[00:59:00] are enjoying these, these shows. So we are just rocking head, getting closer and closer to episode 300 have so many amazing shows, already recorded, so many more guests to get onto the show lined up.
[00:59:12] I hope everybody, uh, likes these. We, you know, we do have a little bit of a wide range. Of course, you show us, like with Kevin, with eCommerce and. Various, um, ways of selling online. And of course they have the ones like my uncle Gary talking about some kind of radical or crazy
[00:59:30] ideas, give you some inputs and insights on that and, you know, corporate structure, international business and of course, some stories.
[00:59:36] And we still bump into China and I’m trying to get more into Southeast Asia too. Actually. I just spoke in a ups campus in keys on city. Uh, there is the 23rd of. 2020 January where, uh, we’re talking about China sourcing and all the Philippines eCommerce businesses are interested to expand there. And I’m really exhausted, but, but also, you know, will do amazing things.
[01:00:03] Alpha rocks is close around and working hard there and working hard on just building up a, building up a legacy, you know, life is, life is short. And, uh, I hope everyone had a good Chinese new year or air in the middle of Chinese new year. Now. So I hope that is, uh, going as planned and everybody is enjoying that.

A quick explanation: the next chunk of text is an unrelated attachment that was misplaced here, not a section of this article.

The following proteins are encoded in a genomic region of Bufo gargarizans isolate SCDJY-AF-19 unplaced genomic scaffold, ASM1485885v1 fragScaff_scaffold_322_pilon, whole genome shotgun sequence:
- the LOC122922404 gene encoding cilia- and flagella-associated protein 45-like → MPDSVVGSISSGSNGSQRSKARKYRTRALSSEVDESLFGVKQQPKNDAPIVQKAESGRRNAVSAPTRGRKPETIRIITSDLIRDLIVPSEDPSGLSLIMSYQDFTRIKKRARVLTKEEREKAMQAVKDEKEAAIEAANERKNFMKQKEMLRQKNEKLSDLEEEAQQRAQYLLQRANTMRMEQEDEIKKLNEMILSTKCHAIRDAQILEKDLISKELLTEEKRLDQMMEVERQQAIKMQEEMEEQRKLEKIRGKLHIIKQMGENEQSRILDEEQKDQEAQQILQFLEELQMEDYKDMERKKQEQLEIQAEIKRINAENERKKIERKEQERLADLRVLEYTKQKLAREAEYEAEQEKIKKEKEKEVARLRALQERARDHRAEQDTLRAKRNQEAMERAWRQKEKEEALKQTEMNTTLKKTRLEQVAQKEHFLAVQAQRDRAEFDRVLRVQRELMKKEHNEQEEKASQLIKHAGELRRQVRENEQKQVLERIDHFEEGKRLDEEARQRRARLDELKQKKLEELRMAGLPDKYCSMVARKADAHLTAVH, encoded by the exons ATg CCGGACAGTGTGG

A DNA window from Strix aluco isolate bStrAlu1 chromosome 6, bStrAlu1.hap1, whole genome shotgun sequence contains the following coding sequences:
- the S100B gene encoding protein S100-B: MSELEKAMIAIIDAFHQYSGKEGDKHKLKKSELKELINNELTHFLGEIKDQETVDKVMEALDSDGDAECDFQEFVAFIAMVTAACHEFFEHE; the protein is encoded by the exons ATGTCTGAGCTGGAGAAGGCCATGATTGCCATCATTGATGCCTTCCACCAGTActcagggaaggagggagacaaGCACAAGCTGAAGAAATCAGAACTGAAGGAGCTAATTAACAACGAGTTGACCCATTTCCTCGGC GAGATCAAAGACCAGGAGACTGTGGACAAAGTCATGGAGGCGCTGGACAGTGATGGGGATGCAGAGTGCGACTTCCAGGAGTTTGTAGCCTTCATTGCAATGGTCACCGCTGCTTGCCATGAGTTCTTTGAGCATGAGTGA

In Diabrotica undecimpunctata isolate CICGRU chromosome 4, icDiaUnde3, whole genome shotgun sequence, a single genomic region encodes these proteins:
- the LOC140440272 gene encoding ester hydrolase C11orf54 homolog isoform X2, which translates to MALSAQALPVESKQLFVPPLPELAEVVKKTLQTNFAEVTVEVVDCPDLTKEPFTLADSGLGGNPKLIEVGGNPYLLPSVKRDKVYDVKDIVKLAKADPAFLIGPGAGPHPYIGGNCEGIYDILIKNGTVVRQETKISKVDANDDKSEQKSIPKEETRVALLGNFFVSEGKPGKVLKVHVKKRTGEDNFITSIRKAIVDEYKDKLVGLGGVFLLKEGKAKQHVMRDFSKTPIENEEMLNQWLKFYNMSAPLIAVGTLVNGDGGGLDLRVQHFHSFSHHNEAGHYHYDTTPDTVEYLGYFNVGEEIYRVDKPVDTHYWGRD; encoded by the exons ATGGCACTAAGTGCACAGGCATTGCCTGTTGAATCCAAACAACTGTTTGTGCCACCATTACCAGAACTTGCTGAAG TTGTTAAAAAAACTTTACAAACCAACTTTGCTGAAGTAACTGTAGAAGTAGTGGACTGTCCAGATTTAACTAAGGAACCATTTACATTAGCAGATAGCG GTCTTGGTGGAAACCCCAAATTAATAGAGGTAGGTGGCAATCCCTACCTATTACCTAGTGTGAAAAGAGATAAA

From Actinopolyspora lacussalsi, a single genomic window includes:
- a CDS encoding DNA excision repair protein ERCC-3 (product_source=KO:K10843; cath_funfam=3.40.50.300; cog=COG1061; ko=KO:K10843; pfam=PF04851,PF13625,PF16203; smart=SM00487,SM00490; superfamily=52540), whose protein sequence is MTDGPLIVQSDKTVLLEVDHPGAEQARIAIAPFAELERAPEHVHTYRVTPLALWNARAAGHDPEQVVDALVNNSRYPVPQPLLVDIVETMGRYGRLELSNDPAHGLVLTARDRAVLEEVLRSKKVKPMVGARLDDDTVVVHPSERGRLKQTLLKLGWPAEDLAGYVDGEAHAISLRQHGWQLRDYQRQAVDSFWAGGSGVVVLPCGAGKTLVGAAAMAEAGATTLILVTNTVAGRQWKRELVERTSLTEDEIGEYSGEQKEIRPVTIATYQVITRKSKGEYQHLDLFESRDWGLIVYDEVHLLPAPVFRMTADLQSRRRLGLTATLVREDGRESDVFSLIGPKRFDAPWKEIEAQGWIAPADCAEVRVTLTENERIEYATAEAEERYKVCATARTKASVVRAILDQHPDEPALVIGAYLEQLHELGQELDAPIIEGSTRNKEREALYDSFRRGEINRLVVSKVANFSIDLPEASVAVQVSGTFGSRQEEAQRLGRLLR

[01:00:23] So we are just pushing forward and making things happen. I’m, I’m really exhausted. I just spoke planning more events, working so hard and cross border summit. I mean, it’s not until November, but so much work to do already planning it. So we are, um, we are full steam ahead here. If you’re on a GFA VIP membership, make sure you check out the new and upgraded forum forum, uh, at GFA.
[01:00:47] Vip.com and, uh, get some inside info about what’s happening in the community. And some are more private things. We’re really trying to add value to those that want to even do more for us and getting
[01:01:00] more value. I’d love to work with some of you more. Do you have a VIP? Um, but I really have a pounding headache and it’s been intense, intense couple of weeks here in Manila, thriller in Manila.
[01:01:12] So thanks so much for listening. Thank you, Kevin, for coming on and sharing. We’re trying our best to build amazing community here in the Philippines and online around the world. Help people make a better life for themselves if they want to just get get down to business and get things done. To get more info
[01:01:30] about running an international business, please visit our firstname.lastname@example.org that’s www.globalfromasia.com also, be sure to subscribe to our iTunes feed.
[01:01:41] Thanks for tuning in.